I wonder if this is the sort of record that is looking to stir up some obscure but bug-eyed revolution: taking over a carpet warehouse or something. The songs could be hymns for a cult.
I really like this record, it’s been out a while (back end of last year I think) and while I played it a fair deal, it was something that just didn’t click. But familiarity in this case has bred a sort of love; and now I can see past the Swell Maps, Joe Meek, UNIT, or Robyn Hitchcock stylings. Musically it’s all very Ladbroke Grove, all very 1978. English Eccentrics. Scarves, soft shoes and duffel coats. And cups of tea. The opener The Final Sugar Rush starts off like some early and demented Hitchcock b-side; maybe it’s the nasal delivery and the wobbly synths. Anyway it mopes awkwardly around for a bit before bopping off to thrash about in a very straightforward, post-punk way. Waterworld is a moody strum that starts to sound like a Syd. After a while (especially with tracks like Deport Little John) the LP starts to sound like someone’s put a mic in front of Syd’s long lost younger cousin. But that’s fine. Throughout, the record is bloody good, bloody enjoyable, whatever coat it’s wearing.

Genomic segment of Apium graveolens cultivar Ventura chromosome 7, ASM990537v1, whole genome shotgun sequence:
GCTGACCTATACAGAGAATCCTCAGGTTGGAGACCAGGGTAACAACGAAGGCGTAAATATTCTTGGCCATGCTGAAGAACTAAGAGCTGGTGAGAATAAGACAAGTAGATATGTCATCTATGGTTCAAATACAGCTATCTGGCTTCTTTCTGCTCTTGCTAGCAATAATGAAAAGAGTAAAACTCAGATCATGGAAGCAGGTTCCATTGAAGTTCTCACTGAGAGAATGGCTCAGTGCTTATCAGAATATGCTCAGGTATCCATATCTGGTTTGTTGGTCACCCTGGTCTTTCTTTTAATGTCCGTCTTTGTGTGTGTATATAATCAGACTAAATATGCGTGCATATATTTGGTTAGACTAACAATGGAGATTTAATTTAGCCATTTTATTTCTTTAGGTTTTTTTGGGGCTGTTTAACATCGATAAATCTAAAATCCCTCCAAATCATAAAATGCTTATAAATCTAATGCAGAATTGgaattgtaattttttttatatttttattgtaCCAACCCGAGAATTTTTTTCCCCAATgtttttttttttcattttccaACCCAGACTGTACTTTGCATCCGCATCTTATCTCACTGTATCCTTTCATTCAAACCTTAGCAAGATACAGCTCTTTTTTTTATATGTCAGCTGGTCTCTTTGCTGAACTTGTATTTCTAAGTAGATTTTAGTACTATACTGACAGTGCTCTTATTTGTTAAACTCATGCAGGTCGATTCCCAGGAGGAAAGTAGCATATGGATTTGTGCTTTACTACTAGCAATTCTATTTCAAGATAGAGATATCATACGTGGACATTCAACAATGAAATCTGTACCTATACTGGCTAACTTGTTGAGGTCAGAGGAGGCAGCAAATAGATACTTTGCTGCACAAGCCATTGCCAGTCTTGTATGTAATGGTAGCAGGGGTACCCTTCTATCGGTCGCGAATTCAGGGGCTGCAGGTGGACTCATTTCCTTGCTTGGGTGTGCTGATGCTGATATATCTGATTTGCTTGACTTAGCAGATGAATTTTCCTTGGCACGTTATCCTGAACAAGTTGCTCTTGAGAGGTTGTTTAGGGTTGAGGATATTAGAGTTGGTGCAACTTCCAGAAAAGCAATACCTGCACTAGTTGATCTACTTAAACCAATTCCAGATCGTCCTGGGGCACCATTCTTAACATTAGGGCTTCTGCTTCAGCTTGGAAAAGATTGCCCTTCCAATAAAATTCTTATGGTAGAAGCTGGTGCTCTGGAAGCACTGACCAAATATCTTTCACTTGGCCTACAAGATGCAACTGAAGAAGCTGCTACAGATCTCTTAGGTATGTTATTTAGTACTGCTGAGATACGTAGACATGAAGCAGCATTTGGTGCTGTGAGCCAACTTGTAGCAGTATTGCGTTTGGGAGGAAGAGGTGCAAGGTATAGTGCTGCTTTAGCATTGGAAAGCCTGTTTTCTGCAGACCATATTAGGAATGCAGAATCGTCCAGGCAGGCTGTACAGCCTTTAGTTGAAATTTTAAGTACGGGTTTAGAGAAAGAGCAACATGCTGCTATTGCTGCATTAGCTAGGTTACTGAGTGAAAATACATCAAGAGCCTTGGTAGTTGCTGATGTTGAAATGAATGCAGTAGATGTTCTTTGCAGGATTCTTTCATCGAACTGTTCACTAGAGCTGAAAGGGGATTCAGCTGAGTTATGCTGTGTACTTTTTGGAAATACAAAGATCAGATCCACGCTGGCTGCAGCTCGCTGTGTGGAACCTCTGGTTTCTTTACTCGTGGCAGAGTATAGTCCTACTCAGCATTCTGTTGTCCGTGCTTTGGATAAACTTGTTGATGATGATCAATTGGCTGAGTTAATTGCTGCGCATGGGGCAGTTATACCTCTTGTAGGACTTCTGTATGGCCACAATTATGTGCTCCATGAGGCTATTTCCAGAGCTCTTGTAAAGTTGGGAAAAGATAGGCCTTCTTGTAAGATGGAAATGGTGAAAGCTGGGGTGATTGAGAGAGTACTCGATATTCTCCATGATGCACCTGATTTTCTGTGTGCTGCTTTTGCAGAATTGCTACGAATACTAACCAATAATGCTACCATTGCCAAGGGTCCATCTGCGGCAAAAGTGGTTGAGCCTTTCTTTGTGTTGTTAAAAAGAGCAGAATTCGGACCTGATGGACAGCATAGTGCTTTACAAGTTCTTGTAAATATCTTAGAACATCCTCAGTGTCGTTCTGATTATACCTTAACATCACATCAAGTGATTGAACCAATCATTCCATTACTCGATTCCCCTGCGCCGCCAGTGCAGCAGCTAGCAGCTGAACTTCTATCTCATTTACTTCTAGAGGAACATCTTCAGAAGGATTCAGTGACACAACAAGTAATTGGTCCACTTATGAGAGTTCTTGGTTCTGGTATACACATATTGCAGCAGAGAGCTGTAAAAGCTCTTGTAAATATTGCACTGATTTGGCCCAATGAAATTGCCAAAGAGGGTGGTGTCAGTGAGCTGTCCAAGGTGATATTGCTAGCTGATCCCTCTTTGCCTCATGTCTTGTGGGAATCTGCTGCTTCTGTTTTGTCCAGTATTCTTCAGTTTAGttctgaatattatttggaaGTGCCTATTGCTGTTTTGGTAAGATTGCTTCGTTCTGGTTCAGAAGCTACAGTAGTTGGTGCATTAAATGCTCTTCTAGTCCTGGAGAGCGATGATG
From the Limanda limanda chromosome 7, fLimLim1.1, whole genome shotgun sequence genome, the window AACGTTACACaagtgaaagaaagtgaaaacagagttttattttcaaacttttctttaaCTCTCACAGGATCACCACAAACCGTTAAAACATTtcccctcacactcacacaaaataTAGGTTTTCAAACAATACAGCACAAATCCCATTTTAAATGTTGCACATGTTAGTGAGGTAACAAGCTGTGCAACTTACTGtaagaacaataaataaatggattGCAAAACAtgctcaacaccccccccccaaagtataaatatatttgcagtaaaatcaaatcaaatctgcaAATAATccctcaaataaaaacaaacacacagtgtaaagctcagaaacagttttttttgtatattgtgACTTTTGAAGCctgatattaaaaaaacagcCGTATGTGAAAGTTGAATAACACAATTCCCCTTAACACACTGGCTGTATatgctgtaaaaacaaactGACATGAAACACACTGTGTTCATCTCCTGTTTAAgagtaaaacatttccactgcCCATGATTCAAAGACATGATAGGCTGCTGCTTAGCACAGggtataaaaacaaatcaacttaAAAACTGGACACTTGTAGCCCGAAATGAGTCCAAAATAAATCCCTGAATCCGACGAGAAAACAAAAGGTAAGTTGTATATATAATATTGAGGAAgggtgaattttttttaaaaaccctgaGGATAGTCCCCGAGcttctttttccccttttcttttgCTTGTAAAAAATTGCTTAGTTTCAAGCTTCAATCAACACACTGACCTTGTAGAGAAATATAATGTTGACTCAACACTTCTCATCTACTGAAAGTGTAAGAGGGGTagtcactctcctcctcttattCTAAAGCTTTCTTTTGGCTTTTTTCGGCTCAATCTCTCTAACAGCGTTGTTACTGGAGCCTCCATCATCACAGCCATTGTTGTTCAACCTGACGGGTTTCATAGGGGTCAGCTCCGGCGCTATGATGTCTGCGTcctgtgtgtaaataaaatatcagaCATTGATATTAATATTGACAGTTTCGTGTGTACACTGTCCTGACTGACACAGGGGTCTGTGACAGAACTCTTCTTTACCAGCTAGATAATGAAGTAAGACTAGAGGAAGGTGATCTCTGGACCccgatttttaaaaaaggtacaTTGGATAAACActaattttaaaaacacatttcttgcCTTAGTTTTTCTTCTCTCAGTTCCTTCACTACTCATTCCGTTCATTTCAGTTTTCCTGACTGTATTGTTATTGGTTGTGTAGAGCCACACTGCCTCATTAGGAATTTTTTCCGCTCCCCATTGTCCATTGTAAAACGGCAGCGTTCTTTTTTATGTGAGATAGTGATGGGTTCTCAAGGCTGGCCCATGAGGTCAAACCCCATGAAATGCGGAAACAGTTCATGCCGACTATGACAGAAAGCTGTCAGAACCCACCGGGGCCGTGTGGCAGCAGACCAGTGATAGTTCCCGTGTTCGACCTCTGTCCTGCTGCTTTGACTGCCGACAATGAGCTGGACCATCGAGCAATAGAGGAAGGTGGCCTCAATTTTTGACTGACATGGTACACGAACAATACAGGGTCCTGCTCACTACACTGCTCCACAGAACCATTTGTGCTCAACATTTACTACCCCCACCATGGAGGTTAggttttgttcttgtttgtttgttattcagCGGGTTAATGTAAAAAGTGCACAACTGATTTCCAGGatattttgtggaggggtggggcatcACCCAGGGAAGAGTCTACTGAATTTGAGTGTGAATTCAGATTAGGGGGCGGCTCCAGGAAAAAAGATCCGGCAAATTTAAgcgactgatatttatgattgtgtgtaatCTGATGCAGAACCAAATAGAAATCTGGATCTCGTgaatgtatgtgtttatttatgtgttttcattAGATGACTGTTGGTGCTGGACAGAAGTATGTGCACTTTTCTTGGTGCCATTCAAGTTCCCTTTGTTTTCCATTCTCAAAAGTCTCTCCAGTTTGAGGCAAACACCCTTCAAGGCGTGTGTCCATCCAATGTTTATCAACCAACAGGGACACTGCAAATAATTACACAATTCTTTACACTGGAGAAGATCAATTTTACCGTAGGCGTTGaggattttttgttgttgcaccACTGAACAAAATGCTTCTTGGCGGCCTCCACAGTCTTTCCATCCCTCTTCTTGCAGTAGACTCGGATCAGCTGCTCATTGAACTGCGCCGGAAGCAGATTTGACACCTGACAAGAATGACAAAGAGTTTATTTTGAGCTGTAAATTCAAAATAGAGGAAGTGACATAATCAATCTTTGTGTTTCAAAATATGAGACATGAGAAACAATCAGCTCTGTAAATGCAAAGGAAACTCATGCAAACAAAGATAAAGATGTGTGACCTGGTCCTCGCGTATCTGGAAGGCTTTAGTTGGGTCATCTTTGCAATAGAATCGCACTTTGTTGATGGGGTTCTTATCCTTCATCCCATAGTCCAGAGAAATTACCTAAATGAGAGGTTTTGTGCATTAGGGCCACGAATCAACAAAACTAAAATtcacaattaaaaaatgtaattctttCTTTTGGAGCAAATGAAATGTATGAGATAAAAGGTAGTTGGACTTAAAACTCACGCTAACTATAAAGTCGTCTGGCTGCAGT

I wonder if this is the sort of record that is looking to stir up some obscure but bug-eyed revolution: taking over a carpet warehouse or something. The songs could be hymns for a cult. You are never really sure whether the singer means it, but you’re happy to go along with it; as the window on this lonely, strange world is also incredibly addictive when presented in this sonic setting. The lyrics are mental throughout: “I was the victim / of a subtle put down” in I’m A You Know What, or “in 94 and 95 / I didn’t raise a fucking finger / so grab a chair”, in Grab A Chair, or (I think), “Drink champagne and worship the puppetry of the penis” in Don’t Mention It. Eh? The best line has to be in Power Watch where “I want a puppy, a loft extension and a threesome / But you won’t let me / and silver shoes and a Mercedes / and new golf clubs” had me spitting my tea out when I first heard it.
At times things get a bit Radiophonic Workshop, or as bit John Foxx; баланс and Deck Waltz making the prerequisite primitive and arty synth hissings. But mostly it shuffles round the Grove, hiding from Mick Farren’s mates whilst looking for mandies and old copies of Sniffin’ Glue or the Eric’s Jukebox LP, (the one with the Steve Jacuzzi cover). If you can dig those references you’ll dig this. A lot